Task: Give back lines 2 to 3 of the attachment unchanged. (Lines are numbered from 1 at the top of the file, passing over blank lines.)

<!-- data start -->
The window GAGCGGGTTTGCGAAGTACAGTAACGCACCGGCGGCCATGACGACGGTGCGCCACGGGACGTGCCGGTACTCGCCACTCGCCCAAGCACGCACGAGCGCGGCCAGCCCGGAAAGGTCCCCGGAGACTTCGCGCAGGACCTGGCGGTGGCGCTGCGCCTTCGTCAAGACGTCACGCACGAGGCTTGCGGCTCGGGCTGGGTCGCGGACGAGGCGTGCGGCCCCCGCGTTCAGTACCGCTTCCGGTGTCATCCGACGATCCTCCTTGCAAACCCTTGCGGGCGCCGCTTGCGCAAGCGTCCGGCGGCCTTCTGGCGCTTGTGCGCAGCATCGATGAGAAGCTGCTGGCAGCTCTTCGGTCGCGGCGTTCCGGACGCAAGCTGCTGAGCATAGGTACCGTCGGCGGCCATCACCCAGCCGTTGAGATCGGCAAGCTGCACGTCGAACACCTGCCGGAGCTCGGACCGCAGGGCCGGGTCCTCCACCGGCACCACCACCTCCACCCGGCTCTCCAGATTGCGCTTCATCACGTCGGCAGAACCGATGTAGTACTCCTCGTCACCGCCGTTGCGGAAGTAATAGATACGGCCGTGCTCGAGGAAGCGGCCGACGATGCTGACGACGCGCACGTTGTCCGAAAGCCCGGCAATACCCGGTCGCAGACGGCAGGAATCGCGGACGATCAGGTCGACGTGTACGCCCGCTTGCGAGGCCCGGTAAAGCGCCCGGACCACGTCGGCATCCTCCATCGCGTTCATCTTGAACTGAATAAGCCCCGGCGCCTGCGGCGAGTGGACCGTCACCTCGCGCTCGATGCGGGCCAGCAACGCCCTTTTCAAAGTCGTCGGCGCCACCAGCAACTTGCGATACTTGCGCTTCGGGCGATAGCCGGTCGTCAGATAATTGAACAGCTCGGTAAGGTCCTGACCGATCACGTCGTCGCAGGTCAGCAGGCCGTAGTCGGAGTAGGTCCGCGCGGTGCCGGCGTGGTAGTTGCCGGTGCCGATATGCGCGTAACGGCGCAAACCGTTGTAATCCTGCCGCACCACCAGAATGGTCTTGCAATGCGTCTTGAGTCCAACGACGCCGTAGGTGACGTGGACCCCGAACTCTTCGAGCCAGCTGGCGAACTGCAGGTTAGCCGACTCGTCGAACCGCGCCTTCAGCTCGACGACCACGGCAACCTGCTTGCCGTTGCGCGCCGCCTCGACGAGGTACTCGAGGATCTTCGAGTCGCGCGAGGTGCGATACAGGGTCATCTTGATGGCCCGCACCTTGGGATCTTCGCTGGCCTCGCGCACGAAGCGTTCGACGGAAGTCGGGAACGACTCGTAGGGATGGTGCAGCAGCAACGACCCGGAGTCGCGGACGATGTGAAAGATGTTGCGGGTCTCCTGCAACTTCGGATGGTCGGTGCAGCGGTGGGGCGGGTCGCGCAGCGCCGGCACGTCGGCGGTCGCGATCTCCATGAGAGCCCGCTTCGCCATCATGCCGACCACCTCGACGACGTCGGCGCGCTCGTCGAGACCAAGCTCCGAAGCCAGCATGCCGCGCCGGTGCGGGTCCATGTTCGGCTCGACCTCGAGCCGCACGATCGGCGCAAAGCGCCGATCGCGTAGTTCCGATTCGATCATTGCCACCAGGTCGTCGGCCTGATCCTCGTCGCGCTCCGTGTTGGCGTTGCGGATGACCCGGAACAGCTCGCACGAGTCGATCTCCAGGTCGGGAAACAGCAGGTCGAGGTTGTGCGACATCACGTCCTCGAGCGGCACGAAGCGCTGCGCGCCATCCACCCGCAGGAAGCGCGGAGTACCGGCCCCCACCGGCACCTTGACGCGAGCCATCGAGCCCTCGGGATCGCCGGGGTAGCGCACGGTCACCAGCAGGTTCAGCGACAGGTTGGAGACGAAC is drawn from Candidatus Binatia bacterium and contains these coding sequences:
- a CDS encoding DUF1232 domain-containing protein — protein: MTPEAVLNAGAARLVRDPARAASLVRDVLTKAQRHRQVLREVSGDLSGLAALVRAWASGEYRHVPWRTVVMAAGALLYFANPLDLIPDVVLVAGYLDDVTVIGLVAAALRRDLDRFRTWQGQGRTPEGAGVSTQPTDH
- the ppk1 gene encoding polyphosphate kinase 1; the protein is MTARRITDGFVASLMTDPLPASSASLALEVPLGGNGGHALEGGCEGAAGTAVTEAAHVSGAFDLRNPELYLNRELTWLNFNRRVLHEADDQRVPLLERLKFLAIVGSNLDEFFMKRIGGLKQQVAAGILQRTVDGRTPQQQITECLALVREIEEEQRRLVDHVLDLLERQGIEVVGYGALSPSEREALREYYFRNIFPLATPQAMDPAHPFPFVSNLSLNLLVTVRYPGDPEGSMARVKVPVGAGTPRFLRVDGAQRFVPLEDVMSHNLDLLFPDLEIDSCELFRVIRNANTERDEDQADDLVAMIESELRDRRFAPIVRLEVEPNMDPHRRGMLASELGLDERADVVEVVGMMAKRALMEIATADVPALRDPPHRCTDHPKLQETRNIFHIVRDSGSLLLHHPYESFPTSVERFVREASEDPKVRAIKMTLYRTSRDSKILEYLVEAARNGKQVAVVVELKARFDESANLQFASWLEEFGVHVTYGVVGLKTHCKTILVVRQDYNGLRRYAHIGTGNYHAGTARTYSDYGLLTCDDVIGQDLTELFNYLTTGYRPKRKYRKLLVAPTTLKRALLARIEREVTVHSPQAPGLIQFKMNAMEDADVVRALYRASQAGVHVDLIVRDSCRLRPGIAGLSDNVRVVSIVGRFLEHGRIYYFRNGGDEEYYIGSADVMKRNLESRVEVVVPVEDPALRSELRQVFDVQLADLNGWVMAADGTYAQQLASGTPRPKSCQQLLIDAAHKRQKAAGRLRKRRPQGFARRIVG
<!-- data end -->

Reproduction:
- a CDS encoding DUF1232 domain-containing protein — protein: MTPEAVLNAGAARLVRDPARAASLVRDVLTKAQRHRQVLREVSGDLSGLAALVRAWASGEYRHVPWRTVVMAAGALLYFANPLDLIPDVVLVAGYLDDVTVIGLVAAALRRDLDRFRTWQGQGRTPEGAGVSTQPTDH
- the ppk1 gene encoding polyphosphate kinase 1; the protein is MTARRITDGFVASLMTDPLPASSASLALEVPLGGNGGHALEGGCEGAAGTAVTEAAHVSGAFDLRNPELYLNRELTWLNFNRRVLHEADDQRVPLLERLKFLAIVGSNLDEFFMKRIGGLKQQVAAGILQRTVDGRTPQQQITECLALVREIEEEQRRLVDHVLDLLERQGIEVVGYGALSPSEREALREYYFRNIFPLATPQAMDPAHPFPFVSNLSLNLLVTVRYPGDPEGSMARVKVPVGAGTPRFLRVDGAQRFVPLEDVMSHNLDLLFPDLEIDSCELFRVIRNANTERDEDQADDLVAMIESELRDRRFAPIVRLEVEPNMDPHRRGMLASELGLDERADVVEVVGMMAKRALMEIATADVPALRDPPHRCTDHPKLQETRNIFHIVRDSGSLLLHHPYESFPTSVERFVREASEDPKVRAIKMTLYRTSRDSKILEYLVEAARNGKQVAVVVELKARFDESANLQFASWLEEFGVHVTYGVVGLKTHCKTILVVRQDYNGLRRYAHIGTGNYHAGTARTYSDYGLLTCDDVIGQDLTELFNYLTTGYRPKRKYRKLLVAPTTLKRALLARIEREVTVHSPQAPGLIQFKMNAMEDADVVRALYRASQAGVHVDLIVRDSCRLRPGIAGLSDNVRVVSIVGRFLEHGRIYYFRNGGDEEYYIGSADVMKRNLESRVEVVVPVEDPALRSELRQVFDVQLADLNGWVMAADGTYAQQLASGTPRPKSCQQLLIDAAHKRQKAAGRLRKRRPQGFARRIVG